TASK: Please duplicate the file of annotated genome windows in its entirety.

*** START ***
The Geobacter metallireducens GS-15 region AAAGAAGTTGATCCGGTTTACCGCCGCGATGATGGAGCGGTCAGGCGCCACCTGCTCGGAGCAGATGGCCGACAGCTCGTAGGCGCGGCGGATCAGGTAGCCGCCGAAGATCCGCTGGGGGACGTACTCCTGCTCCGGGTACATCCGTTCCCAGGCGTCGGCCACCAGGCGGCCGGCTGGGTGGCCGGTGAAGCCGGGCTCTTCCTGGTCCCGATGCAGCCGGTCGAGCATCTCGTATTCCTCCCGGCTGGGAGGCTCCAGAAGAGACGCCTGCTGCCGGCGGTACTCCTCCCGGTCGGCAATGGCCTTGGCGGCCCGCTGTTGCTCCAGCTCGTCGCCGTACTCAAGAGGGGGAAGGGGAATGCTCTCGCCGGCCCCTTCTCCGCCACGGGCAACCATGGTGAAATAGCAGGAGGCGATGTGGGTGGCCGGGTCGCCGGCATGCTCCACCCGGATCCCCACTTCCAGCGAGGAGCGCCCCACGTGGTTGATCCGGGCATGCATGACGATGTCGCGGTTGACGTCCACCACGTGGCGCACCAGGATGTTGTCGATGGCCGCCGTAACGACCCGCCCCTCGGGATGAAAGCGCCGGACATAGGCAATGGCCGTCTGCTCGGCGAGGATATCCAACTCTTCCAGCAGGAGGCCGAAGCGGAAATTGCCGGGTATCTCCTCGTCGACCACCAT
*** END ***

The Geobacter metallireducens GS-15 region AAAGAAGTTGATCCGGTTTACCGCCGCGATGATGGAGCGGTCAGGCGCCACCTGCTCGGAGCAGATGGCCGACAGCTCGTAGGCGCGGCGGATCAGGTAGCCGCCGAAGATCCGCTGGGGGACGTACTCCTGCTCCGGGTACATCCGTTCCCAGGCGTCGGCCACCAGGCGGCCGGCTGGGTGGCCGGTGAAGCCGGGCTCTTCCTGGTCCCGATGCAGCCGGTCGAGCATCTCGTATTCCTCCCGGCTGGGAGGCTCCAGAAGAGACGCCTGCTGCCGGCGGTACTCCTCCCGGTCGGCAATGGCCTTGGCGGCCCGCTGTTGCTCCAGCTCGTCGCCGTACTCAAGAGGGGGAAGGGGAATGCTCTCGCCGGCCCCTTCTCCGCCACGGGCAACCATGGTGAAATAGCAGGAGGCGATGTGGGTGGCCGGGTCGCCGGCATGCTCCACCCGGATCCCCACTTCCAGCGAGGAGCGCCCCACGTGGTTGATCCGGGCATGCATGACGATGTCGCGGTTGACGTCCACCACGTGGCGCACCAGGATGTTGTCGATGGCCGCCGTAACGACCCGCCCCTCGGGATGAAAGCGCCGGACATAGGCAATGGCCGTCTGCTCGGCGAGGATATCCAACTCTTCCAGCAGGAGGCCGAAGCGGAAATTGCCGGGTATCTCCTCGTCGACCACCAT